This information booklet explains all that you will need to know about the qualification process to become an ADI (Approved Driving Instructor).
The process to get this qualification usually takes 6-12 months and involves a lot of hard work and commitment, but the benefits of being self-employed with an earning potential of in excess of £700/per week surely make it worthwhile. We always encourage enquirers to contact other training establishments and compare what they have to offer; to decide which one best suits your needs. We are confident that after doing this you will realise that our courses offer the best value for money and flexibility as well as the personal one-to-one training no one else can match.
The course can fit in around any current job or commitments, with training available at weekends and in the evenings. Training is available throughout the Dorset area.
THE REGISTER OF APPROVED DRIVING INSTRUCTORS
The Register was set up in the interests of road safety in order to maintain and improve the standard of driving instruction available to the general public. It also ensures that the public can rely upon an acceptable minimum
standard of tuition from registered driving instructors. It is administered by the Driving Standards Agency on behalf of the DETR under the provisions of the Road Traffic Act 1988. Under the rules of this Act it is illegal for anyone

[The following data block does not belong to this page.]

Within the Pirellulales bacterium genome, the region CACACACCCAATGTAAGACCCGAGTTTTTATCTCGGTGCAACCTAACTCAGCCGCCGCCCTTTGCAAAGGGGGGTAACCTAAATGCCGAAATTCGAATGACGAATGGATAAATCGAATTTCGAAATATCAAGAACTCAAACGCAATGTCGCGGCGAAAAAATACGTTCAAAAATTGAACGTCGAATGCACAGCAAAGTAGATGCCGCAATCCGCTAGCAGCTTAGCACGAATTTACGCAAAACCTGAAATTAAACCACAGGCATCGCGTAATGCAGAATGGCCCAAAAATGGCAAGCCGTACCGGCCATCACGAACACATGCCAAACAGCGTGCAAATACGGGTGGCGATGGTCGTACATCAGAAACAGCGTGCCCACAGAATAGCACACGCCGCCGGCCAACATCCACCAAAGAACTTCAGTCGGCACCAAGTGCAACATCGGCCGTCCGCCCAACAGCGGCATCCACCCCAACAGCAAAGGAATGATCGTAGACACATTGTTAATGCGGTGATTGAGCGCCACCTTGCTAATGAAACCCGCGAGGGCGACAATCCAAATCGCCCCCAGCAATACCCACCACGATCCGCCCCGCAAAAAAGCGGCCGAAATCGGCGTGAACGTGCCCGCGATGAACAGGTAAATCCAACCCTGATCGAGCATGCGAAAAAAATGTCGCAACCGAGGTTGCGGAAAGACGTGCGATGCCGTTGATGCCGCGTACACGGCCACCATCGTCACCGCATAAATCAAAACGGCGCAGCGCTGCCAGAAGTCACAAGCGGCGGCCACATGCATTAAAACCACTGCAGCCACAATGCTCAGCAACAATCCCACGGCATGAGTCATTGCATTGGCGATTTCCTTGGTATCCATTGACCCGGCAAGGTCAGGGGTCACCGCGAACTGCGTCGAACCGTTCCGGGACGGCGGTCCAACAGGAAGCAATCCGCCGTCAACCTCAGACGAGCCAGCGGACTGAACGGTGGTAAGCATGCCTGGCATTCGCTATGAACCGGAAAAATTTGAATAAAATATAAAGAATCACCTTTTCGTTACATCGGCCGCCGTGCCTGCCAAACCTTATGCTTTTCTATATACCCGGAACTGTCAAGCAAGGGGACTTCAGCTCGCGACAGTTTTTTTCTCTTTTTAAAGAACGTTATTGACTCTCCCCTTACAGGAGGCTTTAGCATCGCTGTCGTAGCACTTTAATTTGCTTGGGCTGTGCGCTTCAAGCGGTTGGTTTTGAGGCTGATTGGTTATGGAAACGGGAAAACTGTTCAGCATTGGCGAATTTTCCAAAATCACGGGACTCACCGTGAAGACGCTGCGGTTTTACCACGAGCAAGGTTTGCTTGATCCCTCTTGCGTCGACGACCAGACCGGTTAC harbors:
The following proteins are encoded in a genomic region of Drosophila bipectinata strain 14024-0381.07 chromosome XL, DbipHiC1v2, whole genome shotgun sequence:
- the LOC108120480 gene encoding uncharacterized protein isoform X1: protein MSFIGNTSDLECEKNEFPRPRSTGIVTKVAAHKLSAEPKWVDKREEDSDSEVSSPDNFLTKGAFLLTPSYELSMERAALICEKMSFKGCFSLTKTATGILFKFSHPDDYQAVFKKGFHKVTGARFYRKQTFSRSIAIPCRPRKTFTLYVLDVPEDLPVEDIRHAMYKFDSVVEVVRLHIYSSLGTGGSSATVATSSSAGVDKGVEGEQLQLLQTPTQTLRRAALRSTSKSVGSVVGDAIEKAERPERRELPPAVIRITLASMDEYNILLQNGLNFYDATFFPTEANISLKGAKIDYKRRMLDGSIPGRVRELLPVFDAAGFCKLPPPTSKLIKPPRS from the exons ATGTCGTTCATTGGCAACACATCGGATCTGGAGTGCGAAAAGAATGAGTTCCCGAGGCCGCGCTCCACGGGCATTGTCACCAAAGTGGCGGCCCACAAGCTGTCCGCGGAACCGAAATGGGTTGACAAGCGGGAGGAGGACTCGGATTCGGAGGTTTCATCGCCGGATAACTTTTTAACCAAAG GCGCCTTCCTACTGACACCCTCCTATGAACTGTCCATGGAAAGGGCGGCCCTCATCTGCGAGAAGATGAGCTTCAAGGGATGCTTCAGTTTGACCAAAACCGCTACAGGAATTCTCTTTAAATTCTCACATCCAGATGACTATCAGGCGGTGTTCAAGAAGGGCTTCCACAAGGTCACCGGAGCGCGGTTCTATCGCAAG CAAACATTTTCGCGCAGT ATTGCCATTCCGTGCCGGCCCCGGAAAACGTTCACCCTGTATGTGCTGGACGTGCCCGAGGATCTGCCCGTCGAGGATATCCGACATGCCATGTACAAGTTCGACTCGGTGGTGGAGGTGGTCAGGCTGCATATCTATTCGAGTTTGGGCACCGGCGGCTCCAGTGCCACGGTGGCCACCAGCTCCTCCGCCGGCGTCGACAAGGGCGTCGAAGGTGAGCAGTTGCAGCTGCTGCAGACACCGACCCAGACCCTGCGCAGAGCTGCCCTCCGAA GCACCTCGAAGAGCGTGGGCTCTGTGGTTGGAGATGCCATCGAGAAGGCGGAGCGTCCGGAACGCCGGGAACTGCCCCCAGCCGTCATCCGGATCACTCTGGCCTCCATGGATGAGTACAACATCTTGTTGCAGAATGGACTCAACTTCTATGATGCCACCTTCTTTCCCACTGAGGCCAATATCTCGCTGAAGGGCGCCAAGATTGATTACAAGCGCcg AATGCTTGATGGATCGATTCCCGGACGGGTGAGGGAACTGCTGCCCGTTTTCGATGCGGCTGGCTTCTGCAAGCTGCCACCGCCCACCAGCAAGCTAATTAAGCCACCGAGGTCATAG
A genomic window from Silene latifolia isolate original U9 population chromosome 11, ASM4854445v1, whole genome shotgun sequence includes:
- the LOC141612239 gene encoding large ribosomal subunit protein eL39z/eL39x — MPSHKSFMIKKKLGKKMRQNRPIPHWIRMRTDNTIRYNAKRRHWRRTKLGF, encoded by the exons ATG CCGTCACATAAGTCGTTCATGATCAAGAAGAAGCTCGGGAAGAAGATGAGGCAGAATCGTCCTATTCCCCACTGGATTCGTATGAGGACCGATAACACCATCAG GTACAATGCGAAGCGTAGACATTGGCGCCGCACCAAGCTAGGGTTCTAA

to charge (either money or money’s worth) for instruction in driving a motor car unless:
1 their name is on the Register of Approved Driving Instructors; or
2 they hold a trainee’s “Licence to give instruction” issued by the Registrar.
To be an Approved Driving Instructor (ADI) you must;
2 hold a full British or Northern Ireland car driving licence;
3 have held it for a total of at least four out of the past six years prior to entering the Register after qualifying, but a foreign driving licence, an automatic car driving licence, or a provisional licence held after passing the driving test, all count towards the four years;
4 not have been disqualified from driving at any time in the four years prior to being entered in the Register;
5 be a fit and proper person to have your name entered in the Register. All convictions, including motoring offences, still in force (i.e. not `spent’ under the Rehabilitation of Offenders Act 1974) will be taken into account when your suitability is assessed to be entered in the Register; and pass
Register qualifying exam which is in three parts:
6 a theory test Part 1
7 a practical test of your driving ability Part 2
8 a practical test of your ability to instruct Part 3
You must take and pass all three parts of the exam in this order and must complete the whole exam within two years of passing the written test. If you are unable to complete the exam within this time you must start again from the beginning and pass each part once again.
You are only allowed three attempts at each of the practical tests. If you do not pass in the three attempts you must wait until the end of your two year period before you can re qualify, starting with the theory exam.
THE THEORY EXAMINATION (Part 1)
The Part 1 test can be taken at any theory test centre in Great Britain. The test calls for a high standard of knowledge. It is a single test of 100 questions to be completed in one and a half hours. For every question a choice of four answers is given. Only one of these answers is correct. The questions are based on all or any of the following:-
9 principals of road safety generally and their application in particular circumstances;